That’s Me in the Middle
Donald Jack, Robin Gabrielli (narrator)
Strangely horse-faced World War I flying ace Bart Bandy finds himself kicked upstairs – to everyone’s appalled surprise – and made a Lieutenant-Colonel in the Royal Flying Corps.
But not for long. Persuaded to give a school speech on the many shortcomings of Field Marshal Haig, Bart finds Fortune’s Wheel definitely on the turn and soon he is once more heading for the hell of the trenches – this time on a bicycle.
With the daredevil commander of the 13th Bicycle Brigade, Bob Craig, there follow a series of edge-of-the-seat adventures, always accompanied by what Craig later refers to fondly as “brilliant exchanges of utter nonsense”.
Donald Jack’s blackly humorous Bandy memoirs are classics of their kind. Against an unshrinkingly depicted backdrop of war and its horrors, his anti-hero’s adventures are both gripping and shockingly funny.
What people are saying about The Bandy Papers:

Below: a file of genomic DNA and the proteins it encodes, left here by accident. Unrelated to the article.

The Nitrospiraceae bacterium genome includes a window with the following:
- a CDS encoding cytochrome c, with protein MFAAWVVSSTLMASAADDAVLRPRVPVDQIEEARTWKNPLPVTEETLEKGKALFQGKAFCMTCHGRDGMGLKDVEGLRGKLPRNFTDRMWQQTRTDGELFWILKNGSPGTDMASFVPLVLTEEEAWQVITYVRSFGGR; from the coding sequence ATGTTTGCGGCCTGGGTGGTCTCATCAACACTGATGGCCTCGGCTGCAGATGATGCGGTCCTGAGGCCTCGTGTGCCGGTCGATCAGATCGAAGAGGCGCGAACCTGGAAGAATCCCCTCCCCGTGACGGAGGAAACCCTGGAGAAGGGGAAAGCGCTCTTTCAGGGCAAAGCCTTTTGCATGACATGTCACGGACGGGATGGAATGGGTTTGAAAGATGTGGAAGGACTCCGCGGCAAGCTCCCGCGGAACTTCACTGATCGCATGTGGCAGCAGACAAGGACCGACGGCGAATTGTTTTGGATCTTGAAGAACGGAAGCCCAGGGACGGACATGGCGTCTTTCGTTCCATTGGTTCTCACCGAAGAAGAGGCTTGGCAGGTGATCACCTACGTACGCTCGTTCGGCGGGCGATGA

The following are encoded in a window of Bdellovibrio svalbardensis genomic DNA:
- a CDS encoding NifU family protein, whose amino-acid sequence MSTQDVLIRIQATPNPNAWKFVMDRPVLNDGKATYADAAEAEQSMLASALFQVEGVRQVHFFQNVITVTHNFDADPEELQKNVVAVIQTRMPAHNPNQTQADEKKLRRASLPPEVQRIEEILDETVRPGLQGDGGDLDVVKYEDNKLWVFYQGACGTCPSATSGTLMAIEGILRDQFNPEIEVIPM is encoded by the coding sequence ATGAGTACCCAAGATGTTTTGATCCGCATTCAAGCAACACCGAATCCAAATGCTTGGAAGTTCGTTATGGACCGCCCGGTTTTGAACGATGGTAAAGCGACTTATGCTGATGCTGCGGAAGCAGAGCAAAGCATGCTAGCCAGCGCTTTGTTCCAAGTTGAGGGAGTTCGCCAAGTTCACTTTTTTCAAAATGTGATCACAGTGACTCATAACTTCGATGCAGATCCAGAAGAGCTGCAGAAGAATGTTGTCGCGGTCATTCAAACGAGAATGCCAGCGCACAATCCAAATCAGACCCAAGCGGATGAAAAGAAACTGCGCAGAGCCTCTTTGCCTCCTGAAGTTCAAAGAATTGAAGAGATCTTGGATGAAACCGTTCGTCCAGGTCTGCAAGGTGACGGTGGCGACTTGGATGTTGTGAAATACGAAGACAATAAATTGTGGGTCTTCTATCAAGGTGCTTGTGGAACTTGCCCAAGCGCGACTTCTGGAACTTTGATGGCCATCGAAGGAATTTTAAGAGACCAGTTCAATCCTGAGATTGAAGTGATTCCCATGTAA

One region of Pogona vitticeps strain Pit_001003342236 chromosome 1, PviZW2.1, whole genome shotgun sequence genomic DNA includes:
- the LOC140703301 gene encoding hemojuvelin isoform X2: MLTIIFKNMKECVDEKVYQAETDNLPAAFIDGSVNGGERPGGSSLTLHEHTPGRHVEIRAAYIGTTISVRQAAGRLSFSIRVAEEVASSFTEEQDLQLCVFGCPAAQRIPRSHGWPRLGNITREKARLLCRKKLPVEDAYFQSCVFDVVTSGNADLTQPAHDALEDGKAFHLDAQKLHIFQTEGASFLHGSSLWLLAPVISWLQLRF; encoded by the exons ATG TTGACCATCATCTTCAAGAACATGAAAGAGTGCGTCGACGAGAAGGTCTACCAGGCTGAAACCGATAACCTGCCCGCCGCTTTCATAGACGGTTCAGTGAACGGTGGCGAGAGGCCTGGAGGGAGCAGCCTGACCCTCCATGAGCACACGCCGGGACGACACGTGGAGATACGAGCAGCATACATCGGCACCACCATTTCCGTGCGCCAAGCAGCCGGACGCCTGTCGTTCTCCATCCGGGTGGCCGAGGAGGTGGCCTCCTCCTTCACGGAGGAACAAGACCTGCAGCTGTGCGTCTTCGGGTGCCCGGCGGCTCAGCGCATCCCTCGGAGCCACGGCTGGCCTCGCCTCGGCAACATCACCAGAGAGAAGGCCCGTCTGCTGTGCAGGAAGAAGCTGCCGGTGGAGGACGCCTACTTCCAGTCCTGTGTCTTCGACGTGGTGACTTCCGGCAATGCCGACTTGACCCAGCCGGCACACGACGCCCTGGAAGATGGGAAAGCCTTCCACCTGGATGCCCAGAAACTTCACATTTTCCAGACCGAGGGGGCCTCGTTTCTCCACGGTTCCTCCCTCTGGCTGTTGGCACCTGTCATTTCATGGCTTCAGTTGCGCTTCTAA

“Reading can lead to involuntary bursts of loud laughter.”
“Very descriptive, full of air combats and written with a fine eye for period detail . . . there is quite simply no finer book of its kind. Highly recommended.”
“It is clear that Bandy likely should’ve been killed several times, but very likely the Grim Reaper was laughing too hard to hold his scythe straight . . .”
“Hysterically funny! . . . each book is another installment in the continuing saga of a Canadian and his adventures in war, the world, and women.”
“I have yet to find another author with the wit and humor of Donald Jack.”
“I enjoyed every word . . . terrifically funny.” P.G. Wodehouse
“Jack does more than play it for laughs . . . The mingling of humor and horror is like a clown tap-dancing on a coffin, but Jack is skillful enough to get away with it.” Time Magazine
“Funny. Very. Donald Jack has as light a touch with this fragile art as his hero has on throttle of a Sopwith Camel. Excessive corn is avoided in favour of wit and a delight in life.” New York Times
“Bartholomew Bandy is the most remarkable hero (or anti-hero) since Harold Lloyd impersonated the Freshman.” Chicago Tribune
“To know Bandy is to love him . . . you tend to gallop through and come hurtling out at the end panting for more.” The Sunday Sun
“For those to whom Bandy is a newcomer, what a treat is in store.” Toronto Star